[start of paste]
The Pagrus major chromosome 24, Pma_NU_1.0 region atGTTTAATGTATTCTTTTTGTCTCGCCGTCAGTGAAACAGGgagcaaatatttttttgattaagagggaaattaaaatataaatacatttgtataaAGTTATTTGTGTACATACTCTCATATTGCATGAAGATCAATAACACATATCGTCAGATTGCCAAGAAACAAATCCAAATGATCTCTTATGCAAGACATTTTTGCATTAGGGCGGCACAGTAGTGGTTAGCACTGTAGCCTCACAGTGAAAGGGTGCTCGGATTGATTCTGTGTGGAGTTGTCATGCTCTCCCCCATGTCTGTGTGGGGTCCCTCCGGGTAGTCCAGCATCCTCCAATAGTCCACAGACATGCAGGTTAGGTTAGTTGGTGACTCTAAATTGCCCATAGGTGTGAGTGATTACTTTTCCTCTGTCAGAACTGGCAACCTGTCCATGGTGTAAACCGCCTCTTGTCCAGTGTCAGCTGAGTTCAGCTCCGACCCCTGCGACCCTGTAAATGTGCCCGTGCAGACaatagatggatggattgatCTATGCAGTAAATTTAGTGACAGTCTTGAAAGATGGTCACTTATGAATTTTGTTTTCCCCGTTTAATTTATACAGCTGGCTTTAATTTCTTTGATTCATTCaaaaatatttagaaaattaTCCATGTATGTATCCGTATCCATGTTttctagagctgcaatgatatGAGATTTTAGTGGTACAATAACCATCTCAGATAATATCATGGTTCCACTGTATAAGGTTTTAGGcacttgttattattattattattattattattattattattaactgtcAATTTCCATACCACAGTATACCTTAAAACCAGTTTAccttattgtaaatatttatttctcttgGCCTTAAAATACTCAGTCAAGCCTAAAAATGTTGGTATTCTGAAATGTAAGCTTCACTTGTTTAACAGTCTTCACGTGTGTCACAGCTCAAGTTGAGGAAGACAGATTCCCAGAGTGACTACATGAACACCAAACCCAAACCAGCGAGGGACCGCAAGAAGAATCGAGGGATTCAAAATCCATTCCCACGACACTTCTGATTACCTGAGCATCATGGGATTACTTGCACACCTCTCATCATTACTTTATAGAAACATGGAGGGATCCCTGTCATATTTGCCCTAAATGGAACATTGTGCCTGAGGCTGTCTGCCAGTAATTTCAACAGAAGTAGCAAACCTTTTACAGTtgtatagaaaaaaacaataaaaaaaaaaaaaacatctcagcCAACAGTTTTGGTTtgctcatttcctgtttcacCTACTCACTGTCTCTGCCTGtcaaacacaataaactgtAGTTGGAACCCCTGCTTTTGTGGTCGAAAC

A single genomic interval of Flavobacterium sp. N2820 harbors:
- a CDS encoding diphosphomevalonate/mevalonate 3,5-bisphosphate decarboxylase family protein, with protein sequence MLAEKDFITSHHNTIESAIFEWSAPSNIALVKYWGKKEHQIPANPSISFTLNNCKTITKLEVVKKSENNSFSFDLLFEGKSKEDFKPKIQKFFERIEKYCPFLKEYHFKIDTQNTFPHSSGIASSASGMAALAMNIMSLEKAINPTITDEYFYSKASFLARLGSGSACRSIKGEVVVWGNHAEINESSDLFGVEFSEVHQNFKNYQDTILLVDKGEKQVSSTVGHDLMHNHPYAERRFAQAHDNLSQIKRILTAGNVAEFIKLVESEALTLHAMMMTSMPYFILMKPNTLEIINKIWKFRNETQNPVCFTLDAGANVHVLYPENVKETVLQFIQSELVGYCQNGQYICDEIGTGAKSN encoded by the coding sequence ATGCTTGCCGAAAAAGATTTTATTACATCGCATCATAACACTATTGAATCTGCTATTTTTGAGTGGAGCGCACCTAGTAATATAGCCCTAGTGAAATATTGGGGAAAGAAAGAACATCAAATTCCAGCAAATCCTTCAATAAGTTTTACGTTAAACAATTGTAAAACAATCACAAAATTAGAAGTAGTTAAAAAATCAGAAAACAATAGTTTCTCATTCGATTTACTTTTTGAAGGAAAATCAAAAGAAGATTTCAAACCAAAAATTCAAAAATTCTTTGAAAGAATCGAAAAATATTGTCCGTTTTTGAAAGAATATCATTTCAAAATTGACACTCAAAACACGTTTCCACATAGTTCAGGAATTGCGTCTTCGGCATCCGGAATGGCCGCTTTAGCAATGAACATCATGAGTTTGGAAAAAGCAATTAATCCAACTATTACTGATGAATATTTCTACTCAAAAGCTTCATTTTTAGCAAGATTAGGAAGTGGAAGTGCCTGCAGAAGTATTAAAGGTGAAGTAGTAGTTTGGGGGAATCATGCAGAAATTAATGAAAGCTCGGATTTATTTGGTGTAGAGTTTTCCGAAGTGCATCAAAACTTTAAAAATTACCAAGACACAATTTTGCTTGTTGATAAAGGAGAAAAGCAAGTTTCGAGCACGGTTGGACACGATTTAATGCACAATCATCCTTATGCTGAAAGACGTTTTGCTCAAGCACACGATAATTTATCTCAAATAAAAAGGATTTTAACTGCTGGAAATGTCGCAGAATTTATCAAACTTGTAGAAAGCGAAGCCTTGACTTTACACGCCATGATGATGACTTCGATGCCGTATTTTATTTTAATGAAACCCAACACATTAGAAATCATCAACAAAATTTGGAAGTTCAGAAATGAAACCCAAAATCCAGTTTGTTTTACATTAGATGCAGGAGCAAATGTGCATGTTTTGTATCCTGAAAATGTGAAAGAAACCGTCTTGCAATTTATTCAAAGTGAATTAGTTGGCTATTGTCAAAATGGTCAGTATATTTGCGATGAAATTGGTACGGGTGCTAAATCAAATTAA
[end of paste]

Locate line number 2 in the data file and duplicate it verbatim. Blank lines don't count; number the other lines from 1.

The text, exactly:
A single genomic interval of Flavobacterium sp. N2820 harbors: